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Rapid-Fire History: Desmond T. Doss - The Hero of Hacksaw Ridge


On Friday, October 12, 1945, President Harry Truman presented the Medal of Honor, the United States military’s highest decoration for valor, to Pfc. Desmond Thomas Doss. Born in Lynchburg, Virginia and raised as a strict Seventh Day Adventist, Doss’ faith forbade him from bearing arms. He received a military deferment, but feeling duty-bound to serve his country, Doss enlisted in the Army Medical Corps as a noncombatant. Although his conscientious objector status made military life difficult (he preferred the term “conscientious cooperator”), Doss remained committed to his religious convictions and displayed an unwavering commitment to saving lives.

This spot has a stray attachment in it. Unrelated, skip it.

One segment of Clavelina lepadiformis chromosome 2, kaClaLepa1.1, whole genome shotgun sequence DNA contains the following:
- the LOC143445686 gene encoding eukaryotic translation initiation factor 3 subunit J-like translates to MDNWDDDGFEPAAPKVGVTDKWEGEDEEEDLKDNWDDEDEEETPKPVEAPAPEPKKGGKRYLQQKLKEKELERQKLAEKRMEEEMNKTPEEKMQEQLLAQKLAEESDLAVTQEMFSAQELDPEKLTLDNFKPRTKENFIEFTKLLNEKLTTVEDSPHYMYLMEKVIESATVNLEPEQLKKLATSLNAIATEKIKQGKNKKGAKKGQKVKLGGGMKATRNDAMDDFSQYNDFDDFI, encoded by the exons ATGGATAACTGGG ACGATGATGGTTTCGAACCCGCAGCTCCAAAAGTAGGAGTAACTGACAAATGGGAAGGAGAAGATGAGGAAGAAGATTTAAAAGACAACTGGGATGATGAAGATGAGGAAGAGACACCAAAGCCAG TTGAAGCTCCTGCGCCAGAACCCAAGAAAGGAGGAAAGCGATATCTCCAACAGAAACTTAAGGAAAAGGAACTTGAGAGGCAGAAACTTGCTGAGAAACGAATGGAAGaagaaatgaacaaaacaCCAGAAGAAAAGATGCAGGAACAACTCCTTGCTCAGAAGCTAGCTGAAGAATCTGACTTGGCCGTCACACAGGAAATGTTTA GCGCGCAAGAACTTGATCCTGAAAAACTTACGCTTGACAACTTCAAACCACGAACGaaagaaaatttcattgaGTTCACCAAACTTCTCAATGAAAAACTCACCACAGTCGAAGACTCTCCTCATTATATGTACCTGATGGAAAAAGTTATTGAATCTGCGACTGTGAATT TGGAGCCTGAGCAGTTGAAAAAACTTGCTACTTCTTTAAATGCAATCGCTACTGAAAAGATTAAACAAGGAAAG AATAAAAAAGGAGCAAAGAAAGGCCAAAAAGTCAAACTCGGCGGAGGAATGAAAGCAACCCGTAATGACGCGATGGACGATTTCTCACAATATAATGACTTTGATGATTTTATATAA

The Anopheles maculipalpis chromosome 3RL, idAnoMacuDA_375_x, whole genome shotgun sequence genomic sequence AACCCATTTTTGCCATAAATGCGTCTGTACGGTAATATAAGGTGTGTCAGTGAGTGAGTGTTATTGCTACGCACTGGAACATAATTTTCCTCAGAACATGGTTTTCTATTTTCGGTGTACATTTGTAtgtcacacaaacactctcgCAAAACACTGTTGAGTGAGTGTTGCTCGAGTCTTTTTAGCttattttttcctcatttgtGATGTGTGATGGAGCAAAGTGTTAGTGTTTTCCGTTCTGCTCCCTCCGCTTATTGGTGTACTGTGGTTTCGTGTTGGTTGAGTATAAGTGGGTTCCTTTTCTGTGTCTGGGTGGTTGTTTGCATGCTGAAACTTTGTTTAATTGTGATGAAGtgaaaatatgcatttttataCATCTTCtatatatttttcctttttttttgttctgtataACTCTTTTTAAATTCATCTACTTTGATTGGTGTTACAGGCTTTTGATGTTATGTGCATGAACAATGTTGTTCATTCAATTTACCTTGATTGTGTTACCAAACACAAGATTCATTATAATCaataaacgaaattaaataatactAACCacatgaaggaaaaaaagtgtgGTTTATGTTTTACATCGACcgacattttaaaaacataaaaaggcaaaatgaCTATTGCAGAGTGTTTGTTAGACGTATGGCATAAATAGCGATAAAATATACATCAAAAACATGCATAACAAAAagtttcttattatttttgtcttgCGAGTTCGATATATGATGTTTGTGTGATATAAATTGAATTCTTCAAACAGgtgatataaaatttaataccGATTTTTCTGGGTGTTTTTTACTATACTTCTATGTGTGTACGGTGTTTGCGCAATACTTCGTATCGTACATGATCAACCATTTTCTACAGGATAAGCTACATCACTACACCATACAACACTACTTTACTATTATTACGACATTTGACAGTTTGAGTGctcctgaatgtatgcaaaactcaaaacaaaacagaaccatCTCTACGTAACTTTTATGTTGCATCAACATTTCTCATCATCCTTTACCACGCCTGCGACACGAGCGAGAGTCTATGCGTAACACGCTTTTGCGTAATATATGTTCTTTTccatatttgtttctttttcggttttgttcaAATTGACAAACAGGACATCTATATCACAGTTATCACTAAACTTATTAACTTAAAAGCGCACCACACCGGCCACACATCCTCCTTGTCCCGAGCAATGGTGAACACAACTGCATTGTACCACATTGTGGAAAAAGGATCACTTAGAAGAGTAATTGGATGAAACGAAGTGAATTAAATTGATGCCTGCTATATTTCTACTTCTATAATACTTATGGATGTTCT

Participating in the Battle of Okinawa and serving as an Army medical corpsman with the 307th Infantry, 77th Infantry Division, Doss went above and beyond the call of duty on several occasions from April 29 to May 21, 1945. During one incident in particular, Doss rescued some 75 wounded soldiers by dragging them to the edge of a 400-foot-high jagged cliff, nicknamed Hacksaw Ridge, and lowered them to safety in a rope sling. After each soldier was saved, Doss reportedly said, “Dear God, let me get just one more man.”

For his remarkable actions, Doss became the first conscientious objector to receive the Medal of Honor. Unwavering in his faith, courage, and conviction, Desmond Doss will forever serve as a reminder to the world of what it truly means to be an American hero.

Sources Battle of Okinawa.

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